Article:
Under the Minnesota Human Rights Act (MHRA), an employee has one year to file a legal claim with the Minnesota Department of Human Rights or a court for alleged unlawful employment discrimination. That year, however, does not count the time the parties voluntarily engage in a dispute resolution process. See Minn. Stat. § 363A.28, subd. 3. Until recently, many believed that only formal dispute resolution processes, such as mediation or arbitration, qualified for tolling (suspending) the one-year statute of limitations (SOL) period. However, a recent Minnesota Court of Appeals case found that even an employer’s internal investigation can toll the running of the SOL if the underlying complaint involves alleged unlawful discrimination.
Overview of the Case
The case, Peterson v. City of Minneapolis, involved a police officer who filed an age discrimination complaint with the city’s human resources department, claiming that the city had transferred him based on his age in violation of the city’s “Respect in the Workplace Policy.” The human resources department investigated the complaint for over a year and determined that Peterson’s transfer had not been based on his age. Peterson later filed an MHRA age discrimination claim in state court, and the city asserted that the claim was time barred because it had not been filed within the one-year SOL. The district court agreed with the city and granted summary judgment in the city’s favor.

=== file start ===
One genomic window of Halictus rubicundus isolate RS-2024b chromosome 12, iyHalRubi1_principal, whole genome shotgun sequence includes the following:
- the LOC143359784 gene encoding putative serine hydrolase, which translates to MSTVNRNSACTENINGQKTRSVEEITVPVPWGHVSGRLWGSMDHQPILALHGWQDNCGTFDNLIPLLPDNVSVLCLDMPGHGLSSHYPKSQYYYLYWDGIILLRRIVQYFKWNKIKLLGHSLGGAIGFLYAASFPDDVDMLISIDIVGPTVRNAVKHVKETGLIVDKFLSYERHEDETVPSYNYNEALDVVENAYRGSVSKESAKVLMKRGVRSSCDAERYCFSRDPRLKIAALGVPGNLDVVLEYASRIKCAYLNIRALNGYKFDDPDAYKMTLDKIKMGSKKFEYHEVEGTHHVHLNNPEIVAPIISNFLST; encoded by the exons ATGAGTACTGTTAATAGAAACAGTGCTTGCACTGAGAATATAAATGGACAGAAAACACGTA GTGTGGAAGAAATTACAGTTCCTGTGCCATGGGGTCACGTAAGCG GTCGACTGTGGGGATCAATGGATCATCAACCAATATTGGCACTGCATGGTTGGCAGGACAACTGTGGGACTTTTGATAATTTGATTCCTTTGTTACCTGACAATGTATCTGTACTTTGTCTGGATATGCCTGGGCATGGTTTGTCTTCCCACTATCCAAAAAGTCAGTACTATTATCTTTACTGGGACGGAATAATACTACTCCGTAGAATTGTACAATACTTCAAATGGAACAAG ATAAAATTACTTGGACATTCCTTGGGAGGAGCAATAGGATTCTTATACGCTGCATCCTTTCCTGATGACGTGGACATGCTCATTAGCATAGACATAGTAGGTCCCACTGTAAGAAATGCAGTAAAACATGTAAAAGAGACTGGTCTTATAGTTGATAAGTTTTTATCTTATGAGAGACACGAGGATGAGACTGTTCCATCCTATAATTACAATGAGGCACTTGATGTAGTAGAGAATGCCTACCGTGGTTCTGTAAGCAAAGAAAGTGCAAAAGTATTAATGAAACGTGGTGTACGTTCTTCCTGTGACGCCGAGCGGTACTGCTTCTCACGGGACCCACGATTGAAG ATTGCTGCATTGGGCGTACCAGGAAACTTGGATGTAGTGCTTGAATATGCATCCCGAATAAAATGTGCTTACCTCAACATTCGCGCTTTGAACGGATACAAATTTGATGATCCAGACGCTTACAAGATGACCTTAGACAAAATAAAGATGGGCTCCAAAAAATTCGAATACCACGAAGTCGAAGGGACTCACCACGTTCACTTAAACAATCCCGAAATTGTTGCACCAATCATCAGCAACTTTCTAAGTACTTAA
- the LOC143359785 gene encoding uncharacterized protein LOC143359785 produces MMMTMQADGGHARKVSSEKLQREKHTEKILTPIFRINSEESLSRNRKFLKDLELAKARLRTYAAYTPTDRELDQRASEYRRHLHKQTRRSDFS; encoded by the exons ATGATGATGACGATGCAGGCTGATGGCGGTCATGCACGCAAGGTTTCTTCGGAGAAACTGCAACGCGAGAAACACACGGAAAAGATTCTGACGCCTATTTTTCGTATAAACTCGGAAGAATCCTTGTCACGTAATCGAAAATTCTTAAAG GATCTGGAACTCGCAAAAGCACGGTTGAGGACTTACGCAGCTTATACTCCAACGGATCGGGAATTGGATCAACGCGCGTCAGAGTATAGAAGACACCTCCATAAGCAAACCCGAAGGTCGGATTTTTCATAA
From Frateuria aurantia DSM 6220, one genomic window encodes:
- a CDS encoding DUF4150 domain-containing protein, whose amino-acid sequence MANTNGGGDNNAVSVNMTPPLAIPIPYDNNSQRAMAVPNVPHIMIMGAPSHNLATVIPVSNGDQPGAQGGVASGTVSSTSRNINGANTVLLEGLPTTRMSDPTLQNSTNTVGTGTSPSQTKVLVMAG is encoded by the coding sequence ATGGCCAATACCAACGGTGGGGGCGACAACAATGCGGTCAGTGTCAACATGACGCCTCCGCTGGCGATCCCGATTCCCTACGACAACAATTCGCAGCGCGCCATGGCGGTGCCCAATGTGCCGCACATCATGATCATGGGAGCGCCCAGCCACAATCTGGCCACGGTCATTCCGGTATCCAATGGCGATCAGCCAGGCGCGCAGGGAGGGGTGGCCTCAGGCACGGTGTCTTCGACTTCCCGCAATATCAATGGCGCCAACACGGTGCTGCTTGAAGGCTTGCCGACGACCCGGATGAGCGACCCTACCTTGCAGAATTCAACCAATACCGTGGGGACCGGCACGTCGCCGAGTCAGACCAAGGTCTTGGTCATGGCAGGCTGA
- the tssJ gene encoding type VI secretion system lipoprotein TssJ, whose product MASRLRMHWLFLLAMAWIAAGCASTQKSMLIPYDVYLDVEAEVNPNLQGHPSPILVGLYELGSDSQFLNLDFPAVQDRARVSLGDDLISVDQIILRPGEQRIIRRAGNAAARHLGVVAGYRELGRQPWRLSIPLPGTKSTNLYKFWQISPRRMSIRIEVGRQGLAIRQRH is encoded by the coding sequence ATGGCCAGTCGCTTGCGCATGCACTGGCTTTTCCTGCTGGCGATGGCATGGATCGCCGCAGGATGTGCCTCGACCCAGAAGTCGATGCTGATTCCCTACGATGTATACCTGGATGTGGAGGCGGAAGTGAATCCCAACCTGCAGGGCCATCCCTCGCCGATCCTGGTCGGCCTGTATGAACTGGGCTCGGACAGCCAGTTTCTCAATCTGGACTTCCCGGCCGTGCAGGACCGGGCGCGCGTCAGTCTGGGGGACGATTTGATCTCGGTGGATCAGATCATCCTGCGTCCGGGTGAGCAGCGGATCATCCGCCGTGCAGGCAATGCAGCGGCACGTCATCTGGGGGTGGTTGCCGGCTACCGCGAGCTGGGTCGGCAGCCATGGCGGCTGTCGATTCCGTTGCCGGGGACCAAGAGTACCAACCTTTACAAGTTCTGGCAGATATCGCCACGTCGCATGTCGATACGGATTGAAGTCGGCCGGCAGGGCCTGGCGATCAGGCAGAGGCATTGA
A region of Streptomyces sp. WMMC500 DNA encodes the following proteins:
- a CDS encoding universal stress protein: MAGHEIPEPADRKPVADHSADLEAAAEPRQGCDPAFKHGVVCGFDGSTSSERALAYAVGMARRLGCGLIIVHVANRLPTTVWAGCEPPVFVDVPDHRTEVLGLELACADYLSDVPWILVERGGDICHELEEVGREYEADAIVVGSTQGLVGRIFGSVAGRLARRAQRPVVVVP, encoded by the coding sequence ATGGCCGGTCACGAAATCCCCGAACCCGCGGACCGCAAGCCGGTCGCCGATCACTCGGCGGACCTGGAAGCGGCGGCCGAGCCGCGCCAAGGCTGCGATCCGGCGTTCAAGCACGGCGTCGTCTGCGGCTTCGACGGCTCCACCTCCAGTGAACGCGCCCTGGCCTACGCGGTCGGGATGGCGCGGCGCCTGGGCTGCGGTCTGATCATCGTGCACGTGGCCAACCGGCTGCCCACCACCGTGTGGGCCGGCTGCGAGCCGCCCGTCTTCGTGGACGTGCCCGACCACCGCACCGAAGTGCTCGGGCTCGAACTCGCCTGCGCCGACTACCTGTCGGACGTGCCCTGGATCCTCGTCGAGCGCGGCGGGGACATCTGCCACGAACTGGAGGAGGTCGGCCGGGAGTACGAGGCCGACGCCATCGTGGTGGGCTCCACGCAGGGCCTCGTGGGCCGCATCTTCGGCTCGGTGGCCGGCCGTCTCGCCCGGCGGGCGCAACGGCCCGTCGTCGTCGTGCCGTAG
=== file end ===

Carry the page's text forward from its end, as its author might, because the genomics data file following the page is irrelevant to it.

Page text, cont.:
The Court of Appeals reversed, finding that the human resources investigation of Peterson’s internal complaint qualified as a dispute resolution process that tolled the SOL. Notably, the Court determined that a dispute resolution process does not need to involve a third-party neutral or be designed to resolve MHRA claims in order to qualify for tolling. Thus, a complaint and investigation simplyinvolving a MHRA discrimination claim tolls the MHRA SOL, even when the MHRA is not explicitly invoked or the primary focus.
Implications for Employers
This case means that the MHRA’s one-year SOL comes with an “asterisk” when an internal complaint and investigation include allegations that involve potential MHRA claims. Employers cannot assume that an MHRA legal action arising from allegations not subject to formal procedures will be barred after a year has passed and, depending on how long the internal investigation takes, employees may be able to file a charge or a lawsuit much more than a year after the alleged discrimination supposedly occurred. Also, an employer’s prolonged investigation will only prolong the deadline for the employee to file a legal claim. This result is not an excuse to rush or bypass a thorough investigation, but it does provide additional incentive for employers to treat employee complaints seriously and investigate them in a timely manner.